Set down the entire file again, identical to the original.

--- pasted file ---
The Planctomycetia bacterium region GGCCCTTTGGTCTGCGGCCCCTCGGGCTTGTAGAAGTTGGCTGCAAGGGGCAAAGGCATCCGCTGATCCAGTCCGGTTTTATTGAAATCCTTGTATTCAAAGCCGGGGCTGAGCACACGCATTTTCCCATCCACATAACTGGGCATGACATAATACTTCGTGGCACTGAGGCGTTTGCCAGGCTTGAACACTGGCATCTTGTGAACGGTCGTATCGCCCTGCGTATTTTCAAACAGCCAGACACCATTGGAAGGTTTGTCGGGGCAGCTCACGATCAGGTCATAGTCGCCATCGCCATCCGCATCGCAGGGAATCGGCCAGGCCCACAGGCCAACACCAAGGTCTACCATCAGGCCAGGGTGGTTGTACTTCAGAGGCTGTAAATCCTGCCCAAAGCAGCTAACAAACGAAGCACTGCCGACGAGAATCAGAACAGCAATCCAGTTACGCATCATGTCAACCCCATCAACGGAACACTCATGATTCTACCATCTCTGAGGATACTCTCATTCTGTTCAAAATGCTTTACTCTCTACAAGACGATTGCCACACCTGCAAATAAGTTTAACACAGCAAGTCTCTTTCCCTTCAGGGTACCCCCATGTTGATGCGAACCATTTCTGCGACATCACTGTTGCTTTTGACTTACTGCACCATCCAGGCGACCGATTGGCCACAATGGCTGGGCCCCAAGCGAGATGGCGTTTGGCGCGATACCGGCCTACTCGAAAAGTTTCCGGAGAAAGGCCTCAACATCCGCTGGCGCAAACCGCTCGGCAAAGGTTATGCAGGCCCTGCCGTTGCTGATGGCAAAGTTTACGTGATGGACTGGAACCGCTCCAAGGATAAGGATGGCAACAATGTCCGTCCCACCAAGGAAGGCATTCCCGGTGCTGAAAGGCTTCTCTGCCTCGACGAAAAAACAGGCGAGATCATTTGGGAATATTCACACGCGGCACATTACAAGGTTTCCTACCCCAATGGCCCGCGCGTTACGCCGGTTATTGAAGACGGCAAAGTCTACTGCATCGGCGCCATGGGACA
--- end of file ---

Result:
The Planctomycetia bacterium region GGCCCTTTGGTCTGCGGCCCCTCGGGCTTGTAGAAGTTGGCTGCAAGGGGCAAAGGCATCCGCTGATCCAGTCCGGTTTTATTGAAATCCTTGTATTCAAAGCCGGGGCTGAGCACACGCATTTTCCCATCCACATAACTGGGCATGACATAATACTTCGTGGCACTGAGGCGTTTGCCAGGCTTGAACACTGGCATCTTGTGAACGGTCGTATCGCCCTGCGTATTTTCAAACAGCCAGACACCATTGGAAGGTTTGTCGGGGCAGCTCACGATCAGGTCATAGTCGCCATCGCCATCCGCATCGCAGGGAATCGGCCAGGCCCACAGGCCAACACCAAGGTCTACCATCAGGCCAGGGTGGTTGTACTTCAGAGGCTGTAAATCCTGCCCAAAGCAGCTAACAAACGAAGCACTGCCGACGAGAATCAGAACAGCAATCCAGTTACGCATCATGTCAACCCCATCAACGGAACACTCATGATTCTACCATCTCTGAGGATACTCTCATTCTGTTCAAAATGCTTTACTCTCTACAAGACGATTGCCACACCTGCAAATAAGTTTAACACAGCAAGTCTCTTTCCCTTCAGGGTACCCCCATGTTGATGCGAACCATTTCTGCGACATCACTGTTGCTTTTGACTTACTGCACCATCCAGGCGACCGATTGGCCACAATGGCTGGGCCCCAAGCGAGATGGCGTTTGGCGCGATACCGGCCTACTCGAAAAGTTTCCGGAGAAAGGCCTCAACATCCGCTGGCGCAAACCGCTCGGCAAAGGTTATGCAGGCCCTGCCGTTGCTGATGGCAAAGTTTACGTGATGGACTGGAACCGCTCCAAGGATAAGGATGGCAACAATGTCCGTCCCACCAAGGAAGGCATTCCCGGTGCTGAAAGGCTTCTCTGCCTCGACGAAAAAACAGGCGAGATCATTTGGGAATATTCACACGCGGCACATTACAAGGTTTCCTACCCCAATGGCCCGCGCGTTACGCCGGTTATTGAAGACGGCAAAGTCTACTGCATCGGCGCCATGGGACA